3 marketing tips for NDIS providers
I always talk about marketing in allied health because I think ethical marketing is so important for many reasons. Firstly, it can ensure people are finding your service and staying with your service, and secondly, it can lead to greater client outcomes.
Good customer service and great professional advice, education and support help promote success in goal attainment for clients whilst setting your practice apart from another - but how does it apply to the NDIS?
When you are thinking about marketing your services under the NDIS, here are three things that I think are important to think about.
- How are you different? There are two main ways that an allied health practice can differentiate itself from competitors. The first is to offer the lowest fees for service. This can work in many industries, however, it is not always possible when having a small business. You need to work out your break-even point before you choose that option to ensure you will still be covering your expenses! Most allied health practices choose the second option which is to work out what differentiates them from their competitors. You and your staff need to know this well. What is it about your service that will be different for participants in the NDIS? How will they choose you over another similar service?
- How will you ensure consistency? It is important that each participant gets the same great service as the last. It is easier to ensure this happens on a daily basis by putting into place some procedures, or checklists, of all the things that need to be attended to for each client. What are the steps you want to ensure happen really well for the client when they are looking to make an appointment? What information do they need to be told, what information do you need to gather from them, will they get any written information, what happens next, have you completed what you told the client you would complete?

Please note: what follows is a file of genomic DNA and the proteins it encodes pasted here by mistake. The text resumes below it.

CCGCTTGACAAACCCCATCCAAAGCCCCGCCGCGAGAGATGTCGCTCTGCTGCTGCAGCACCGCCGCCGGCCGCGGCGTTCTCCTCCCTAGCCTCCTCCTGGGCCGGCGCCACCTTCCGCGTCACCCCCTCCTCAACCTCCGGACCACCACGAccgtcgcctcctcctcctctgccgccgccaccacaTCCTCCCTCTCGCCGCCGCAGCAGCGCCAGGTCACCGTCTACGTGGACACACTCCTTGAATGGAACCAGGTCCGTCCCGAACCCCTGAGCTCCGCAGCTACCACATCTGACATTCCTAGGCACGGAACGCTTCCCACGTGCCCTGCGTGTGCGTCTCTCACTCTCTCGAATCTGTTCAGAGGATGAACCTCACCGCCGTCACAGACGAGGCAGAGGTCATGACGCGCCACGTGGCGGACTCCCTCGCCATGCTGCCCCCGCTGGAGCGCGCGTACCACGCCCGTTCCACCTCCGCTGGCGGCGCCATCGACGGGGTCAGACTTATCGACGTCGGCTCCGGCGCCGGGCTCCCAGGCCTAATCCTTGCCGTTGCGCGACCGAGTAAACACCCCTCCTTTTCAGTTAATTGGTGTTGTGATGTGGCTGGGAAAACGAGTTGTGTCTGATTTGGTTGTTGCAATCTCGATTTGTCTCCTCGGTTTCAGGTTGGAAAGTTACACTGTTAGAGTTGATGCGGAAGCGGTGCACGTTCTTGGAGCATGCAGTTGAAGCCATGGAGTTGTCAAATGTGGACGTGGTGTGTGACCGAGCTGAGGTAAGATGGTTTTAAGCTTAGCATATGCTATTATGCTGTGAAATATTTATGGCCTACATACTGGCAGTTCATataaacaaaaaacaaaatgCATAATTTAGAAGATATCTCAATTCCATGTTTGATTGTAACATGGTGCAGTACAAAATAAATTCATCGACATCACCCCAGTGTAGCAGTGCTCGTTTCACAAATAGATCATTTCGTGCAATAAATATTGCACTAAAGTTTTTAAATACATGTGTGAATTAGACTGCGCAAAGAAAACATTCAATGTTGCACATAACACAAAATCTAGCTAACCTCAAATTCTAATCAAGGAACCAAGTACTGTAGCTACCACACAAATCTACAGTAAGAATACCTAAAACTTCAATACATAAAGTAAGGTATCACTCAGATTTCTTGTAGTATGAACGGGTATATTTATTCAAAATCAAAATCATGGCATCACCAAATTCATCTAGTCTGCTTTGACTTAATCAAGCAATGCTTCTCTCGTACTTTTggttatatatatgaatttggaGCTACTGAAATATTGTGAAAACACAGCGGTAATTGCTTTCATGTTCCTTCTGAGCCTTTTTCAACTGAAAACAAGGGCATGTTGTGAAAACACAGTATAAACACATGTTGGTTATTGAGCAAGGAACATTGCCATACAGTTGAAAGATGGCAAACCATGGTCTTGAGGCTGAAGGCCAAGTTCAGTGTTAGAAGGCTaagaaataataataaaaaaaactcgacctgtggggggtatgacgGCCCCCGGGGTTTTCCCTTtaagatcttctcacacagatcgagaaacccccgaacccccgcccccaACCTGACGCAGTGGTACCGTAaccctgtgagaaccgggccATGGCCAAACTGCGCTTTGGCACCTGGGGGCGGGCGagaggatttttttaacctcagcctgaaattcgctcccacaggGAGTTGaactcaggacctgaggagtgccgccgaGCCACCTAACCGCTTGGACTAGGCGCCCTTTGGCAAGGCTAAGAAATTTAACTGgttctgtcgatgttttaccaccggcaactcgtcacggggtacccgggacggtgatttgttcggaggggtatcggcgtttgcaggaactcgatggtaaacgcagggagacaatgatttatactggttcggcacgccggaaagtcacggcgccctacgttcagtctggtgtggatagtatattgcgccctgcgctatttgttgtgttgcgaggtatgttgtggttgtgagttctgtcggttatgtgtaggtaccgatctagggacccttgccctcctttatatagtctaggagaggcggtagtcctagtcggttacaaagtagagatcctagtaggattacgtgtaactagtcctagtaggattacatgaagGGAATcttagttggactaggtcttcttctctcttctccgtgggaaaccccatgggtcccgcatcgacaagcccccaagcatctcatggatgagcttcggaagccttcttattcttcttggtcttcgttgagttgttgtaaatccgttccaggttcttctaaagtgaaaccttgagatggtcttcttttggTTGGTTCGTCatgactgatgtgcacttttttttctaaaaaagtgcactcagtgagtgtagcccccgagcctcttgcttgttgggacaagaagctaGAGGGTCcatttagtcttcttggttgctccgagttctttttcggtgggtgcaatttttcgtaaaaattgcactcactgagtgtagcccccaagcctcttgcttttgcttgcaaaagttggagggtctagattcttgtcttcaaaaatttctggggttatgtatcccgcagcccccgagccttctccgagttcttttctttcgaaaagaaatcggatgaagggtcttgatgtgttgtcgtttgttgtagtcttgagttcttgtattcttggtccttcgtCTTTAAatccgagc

- Are you on brand? Branding is the personality of your practice, the sum of many areas of your practice that add together and provide a ‘feeling’ to the client of your service, often, even before they come to meet you. It includes written language, visuals, customer service, and the ‘look’ of your practice. It also includes how authentic you are and whether you keep your word. I always encourage people to think of the brand in the pre-booking stage (what does your practice convey to people when they are looking around for services); during the booking in stage (what does your practice convey to people when they have chosen your service and they are booking in a time to see you); and the post-appointment stage (what does your practice convey to clients who have just experienced your service and what will they think of your brand going forward?). Poor branding occurs when things are a mismatch, or when people are told one thing, but another thing happens. Good branding will allow you to ensure clients trust in your processes and will help individuals to talk about your practice in a positive way to others. For more information about branding, click here to read "How would people describe your allied health brand?".